Senior. I hate that word. Not just because I am one of them, but my anger rages from pointless things connected to it.
For seniors, it is officially prohibited to say, “I am not sure what to do,” when people ask about plans after graduation. For many believe seniors must have finished preparing for their future, no mercy is left for those without the must-have-by-now ambition. Having nothing other than a shameful reply, they can only feel inferior to their ready-made peers.
Sound familiar? That is because we all share similar stories. We live up to a primetime (what people say) for doing things in our lives: entering university at 20; possibly getting married in around our early 30s; at last relaxing in a park nearby on weekends in our peaceful 70s. We strive to, if not expect to, tailor our future to the so-called “decent life.”
Still, having plans itself falls short in giving enough consolation. We know all too well that the best-laid plans do fall apart. When going all out for our goals, there are too many what-ifs on our way. Then, we start to falter on our yellow brick roads, questioning, “What if I cannot make it?”
This gets even worse for those victims, who have already hit rock bottom. Having a dream is more like an ugly nightmare than a fantasy to whoever witnessed that misery called, failure.
In the beginning, everyone starts off by fancying a better version of myself in their future. It is so fascinating to see our accomplished selves, it is too difficult to resist embarking on new challenges over and over.
But once again, we end up finding nothing has changed at all. Our dream is still too far off. After a couple of more frustrations, we only discover our worry-ridden souls surprisingly dark, twisted, and powerless.
At this point, we can possibly diagnose a common illness from the fog-shrouded future?anxiety. Upon the principle that the future is synonymous with uncertainty, hardly do we harbor a perfect sense of confidence on what would possibly come across. Thus, we barely see the bright side no matter how promising our future might be.
Being an ordinary person, full of mistakes, we do not see the best way to solve the problem. We thereby try to get rid of our misgivings or to pretend as if they do not exist. Just like we say, “Ignorance is bliss,” we often pick up fake solutions that extend our time in a more convenient way.
I agree. It is tempting to believe as such. But for our own sake, let me make this clear: Reality does not really care about us nor stays apart from anxiety. We are no less vulnerable to be swamped with our worries, and we cannot entirely oust it from our lives. However skillful we are in deceiving ourselves, we cannot deal with the very source of pain. As long as we are on a step behind our future, there is NO place we can hide from it.
I know. This sounds discouraging. The underlying idea, in fact, is more of hope.
My point is, we should focus more on what deserves our struggle. We cannot do away with ever-haunting anxiety. Still, we can retrieve our upper hand over our suffering by fully embracing our limitations. Take a moment and ask yourself. Is there any point in shedding our tears on things beyond our hands? By isolating ourselves from those distractions, we may now concentrate on what is on our hands?the present.
The only way we can make our tomorrow better is to keep seeking what might be done for today. The most self-destructive part of the anxiety is it blinds us about our immediate priority. Nothing changes for sure, by just weeping over how miserable our pain is.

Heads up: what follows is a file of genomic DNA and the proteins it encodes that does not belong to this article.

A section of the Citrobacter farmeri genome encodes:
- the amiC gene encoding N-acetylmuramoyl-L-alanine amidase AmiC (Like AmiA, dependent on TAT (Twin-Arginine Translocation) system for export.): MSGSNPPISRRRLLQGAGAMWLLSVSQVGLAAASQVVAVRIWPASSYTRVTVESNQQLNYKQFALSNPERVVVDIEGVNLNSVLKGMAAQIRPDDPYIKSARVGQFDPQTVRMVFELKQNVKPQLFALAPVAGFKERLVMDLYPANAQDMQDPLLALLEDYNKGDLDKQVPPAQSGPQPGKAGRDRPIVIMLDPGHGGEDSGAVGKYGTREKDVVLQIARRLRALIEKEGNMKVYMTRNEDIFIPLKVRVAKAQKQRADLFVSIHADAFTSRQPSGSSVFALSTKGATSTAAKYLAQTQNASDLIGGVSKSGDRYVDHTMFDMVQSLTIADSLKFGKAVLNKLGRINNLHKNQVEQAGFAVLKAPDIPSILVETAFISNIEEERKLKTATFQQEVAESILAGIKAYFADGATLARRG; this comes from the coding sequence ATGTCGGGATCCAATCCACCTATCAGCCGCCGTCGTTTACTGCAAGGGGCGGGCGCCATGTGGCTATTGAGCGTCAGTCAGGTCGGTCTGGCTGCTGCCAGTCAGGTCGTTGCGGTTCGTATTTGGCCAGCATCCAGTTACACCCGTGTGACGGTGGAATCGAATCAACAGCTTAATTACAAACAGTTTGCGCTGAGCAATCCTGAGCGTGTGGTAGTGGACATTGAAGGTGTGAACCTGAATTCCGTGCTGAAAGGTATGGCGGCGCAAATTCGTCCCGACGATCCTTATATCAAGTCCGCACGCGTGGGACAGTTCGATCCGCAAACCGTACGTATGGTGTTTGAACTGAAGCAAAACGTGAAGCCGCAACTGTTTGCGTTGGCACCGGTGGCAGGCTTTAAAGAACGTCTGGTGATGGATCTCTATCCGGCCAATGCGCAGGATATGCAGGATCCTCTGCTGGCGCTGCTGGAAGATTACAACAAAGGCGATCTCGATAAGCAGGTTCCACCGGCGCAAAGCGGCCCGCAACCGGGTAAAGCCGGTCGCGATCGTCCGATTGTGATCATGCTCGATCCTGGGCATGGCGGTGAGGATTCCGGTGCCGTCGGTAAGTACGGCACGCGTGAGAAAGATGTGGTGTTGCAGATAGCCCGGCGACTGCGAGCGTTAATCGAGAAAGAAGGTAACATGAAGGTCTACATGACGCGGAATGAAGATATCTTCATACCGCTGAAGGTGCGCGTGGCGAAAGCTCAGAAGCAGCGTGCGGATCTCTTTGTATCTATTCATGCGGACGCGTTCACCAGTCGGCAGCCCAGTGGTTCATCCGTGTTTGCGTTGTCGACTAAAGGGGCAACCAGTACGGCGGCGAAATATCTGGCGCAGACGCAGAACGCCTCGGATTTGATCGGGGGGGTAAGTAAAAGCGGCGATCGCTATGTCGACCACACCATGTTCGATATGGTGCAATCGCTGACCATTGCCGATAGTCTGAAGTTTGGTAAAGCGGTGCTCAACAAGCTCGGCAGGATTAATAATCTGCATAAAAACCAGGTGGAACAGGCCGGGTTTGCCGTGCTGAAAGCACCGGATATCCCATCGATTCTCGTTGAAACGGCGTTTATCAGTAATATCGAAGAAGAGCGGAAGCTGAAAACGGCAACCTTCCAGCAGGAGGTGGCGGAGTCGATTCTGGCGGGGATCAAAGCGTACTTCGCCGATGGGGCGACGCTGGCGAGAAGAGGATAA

Just because I obnoxiously lectured about anxiety so far, that does not mean I do not suffer from it. In fact, I am the last person you would like to be.
I stumble every day, covering myself with badly swollen scars all over me. I thus live in fully-charged anxiety, and I am quite sure this will not get any better throughout my life.
I do get hurt all the time; however, I do not fear it anymore.
I was once that overly anxious kid whose worries eventually have went way beyond one’s control. Any sort of professional help barely worked on me. And it only made me get weaker, relying on something else. Then, another brand-new fear caught me: this life, stuffed with medications, would last forever. To win this game, I needed a much stronger remedy.
So I made the hardest decision of embracing the holy truth:
The only difference compared to the old-fragile-me starts from not controlling what I cannot control. Instead, I started to embrace my anxiety and see it as my own opportunity to grow stronger. Once I see myself fighting against even harsher challenges, now I welcome injury.
To get back to the point, what my past angry years taught me is: Let the anxiety prey on you.
You may draw your future in the best way of which you could only imagine in your dreams. And you may suffer from the byproducts stemming from the fear of losing it.
However, herein lies the magic.
While you screech in pain, none of your efforts can be spared to fight against that miserable today. The belief? someday, these challenges shall be conquered? gives you the strength to take one last step forward, even when you are beaten, broken, and wretched.
Again, there is no hideout from anxiety, and it will never happen. No matter how painful it is, just embrace your inner turmoil until you reach the dream moment. Thereby you will keep pushing yourself into a new and higher level. When the job is done, finally at your destination, then you may let anxiety free.
I will not say this always guarantees a massive success. For the worst scenario is likely to be at anytime. But if you ought to suffer anyway, is it not more worthwhile to have today’s struggle for a better tomorrow? Once you see what is so good about staying anxious, trust me. Your golden day is not far away from there.